After yesterday’s almost summer-like temperatures, today’s high is forecast to reach only 73°F. The forecast calls for virtually no chance of rain. A light breeze should make the moderate temperatures feel cooler, by a degree or two, than the “real feel” temperatures discussed by some television meteorologists. In other words, we might as well be in Hawaii or Ajijic or the Canary Islands or San Diego. But, instead, we reside in the Natural State; Arkansas, United States of America.

Today’s weather is compensation for last last’s howling winds and piercing NOAA weather-radio reminders that we were under a tornado watch. The screams of the radio interrupted my inadequate sleep more than once, but I have grown so used to them that I do not even try to listen carefully to the subsequent alerts, most of which are clogged with static and unrelated noise. It’s highly possible I could ignore a tornado warning of “take cover now!” failing to take heed of the warnings I paid to hear when I bought the radio more than seven years ago.


Time sails by at incomprehensible speed. Or is it Time? What robs us of experiences, leaving reality to memories and causing us to grip the sides of the roller-coaster we ride at breakneck speed as we reach the summit and plummet, ever-faster, toward hard, unforgiveable ground? What leaves us breathless in disbelief that so much experience in our memories could have taken place in such a short period? And, then, to realize that the vehicle has no brakes; only an accelerator pedal that senses pressure even when there is none?

Mortality lumbers through every day, its pace growing slower by the hour as we are forced to watch it shuffle by and stare at us. As if we constitute its next appointment. I wonder whether there is a physica-spiritual connection between Mortality and Time. That is, do the laws of physics intersect with what I’ll call our “spiritual” dimensions, so that we observe Time through a spiritually-influenced lens? It’s probably all physics, but we have learned so little about how physics and chemistry present themselves in the form of emotions. We have to rely on spirituality to explain the inexplicable. So, we make things up about experiences or wishes or fears we do not understand. It makes sense, but it smells a little like magic.

I loathe the concept of mortality, at least where my family and friends and I come in. There is no place for it in a truly happy existence, all the philosophical arguments to the contrary notwithstanding. The most spectacular joy need not be emphasized by contrast to the most excruciating agony; it’s simply not necessary. But that seems to be the way it goes. Exultation seems to require disconsolate grief for verification of its validity and strength.  The concept is similar to “you don’t know what you’ve got ’til it’s gone.” Well, unless you take “what you got” for granted, that may be true. But if you value everything that matters and acknowledge that value regularly, you “know what you’ve got.” And you cherish it. So I say on this Monday morning in late October, 2021. How did such a long span of year simply vaporize into fragmented memories that seem disconnected and fuzzy and without beginning or end? How, indeed.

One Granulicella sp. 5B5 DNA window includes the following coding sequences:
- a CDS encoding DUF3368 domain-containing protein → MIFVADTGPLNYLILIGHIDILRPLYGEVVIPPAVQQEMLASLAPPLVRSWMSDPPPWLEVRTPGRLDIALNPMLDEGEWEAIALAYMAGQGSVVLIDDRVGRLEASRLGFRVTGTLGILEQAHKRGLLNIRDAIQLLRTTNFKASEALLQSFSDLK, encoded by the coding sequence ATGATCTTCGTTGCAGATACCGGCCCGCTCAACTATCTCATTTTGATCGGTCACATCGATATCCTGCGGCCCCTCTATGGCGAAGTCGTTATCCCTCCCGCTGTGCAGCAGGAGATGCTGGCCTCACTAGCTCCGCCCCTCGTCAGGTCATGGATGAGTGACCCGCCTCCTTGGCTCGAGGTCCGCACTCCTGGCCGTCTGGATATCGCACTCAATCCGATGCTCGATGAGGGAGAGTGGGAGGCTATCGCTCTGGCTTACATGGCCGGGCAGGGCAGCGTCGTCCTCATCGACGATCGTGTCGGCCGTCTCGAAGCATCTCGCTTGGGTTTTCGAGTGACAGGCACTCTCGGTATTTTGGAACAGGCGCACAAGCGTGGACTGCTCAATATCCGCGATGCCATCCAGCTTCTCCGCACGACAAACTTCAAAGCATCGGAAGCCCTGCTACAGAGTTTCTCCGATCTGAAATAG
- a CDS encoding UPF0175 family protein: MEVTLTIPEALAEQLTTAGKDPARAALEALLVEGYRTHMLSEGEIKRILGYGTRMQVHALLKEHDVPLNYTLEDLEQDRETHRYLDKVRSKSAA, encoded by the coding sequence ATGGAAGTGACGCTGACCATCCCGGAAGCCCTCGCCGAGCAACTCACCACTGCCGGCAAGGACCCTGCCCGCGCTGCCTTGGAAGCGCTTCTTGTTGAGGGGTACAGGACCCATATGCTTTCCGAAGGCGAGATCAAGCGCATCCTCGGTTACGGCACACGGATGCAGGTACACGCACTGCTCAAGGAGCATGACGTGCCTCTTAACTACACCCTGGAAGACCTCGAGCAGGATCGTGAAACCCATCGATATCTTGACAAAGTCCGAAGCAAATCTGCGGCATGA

I am extremely fortunate in almost every way. I have enough health, enough wealth, enough desire, and enough attraction to keep me from sinking into the abyss. That’s all we really need. “Enough.” Enough of whatever keeps us reasonably safe and sufficiently content to want to get up in the morning to explore what the day has to offer.

Almost everything could be better, of course. Better health, more wealth, more passion, and more appeal. But, given the limitations on every aspect of who I am, I feel extremely lucky. I feel equally as bereft at times, though; every time my late wife’s memory floods my brain, tears flood my eyes. But perhaps I was wrong about the need for contrast in our emotions in order to emphasize the extremes. Maybe those hard, harsh, almost intolerable pokes with sharp weapons are necessary to illustrate just how healing those physical and mental strokes are.


I could go on about this all day long. But I do not have time. I have an appointment with an ENT doctor this morning (probably wasted time, if my past experience is any indication) and I have to go grocery shopping early enough to get the ingredients for what I hope will be a spectacular Greek salad. So, it’s off to more coffee and action, action, action!

About John Swinburn

"Love not what you are but what you may become."― Miguel de Cervantes
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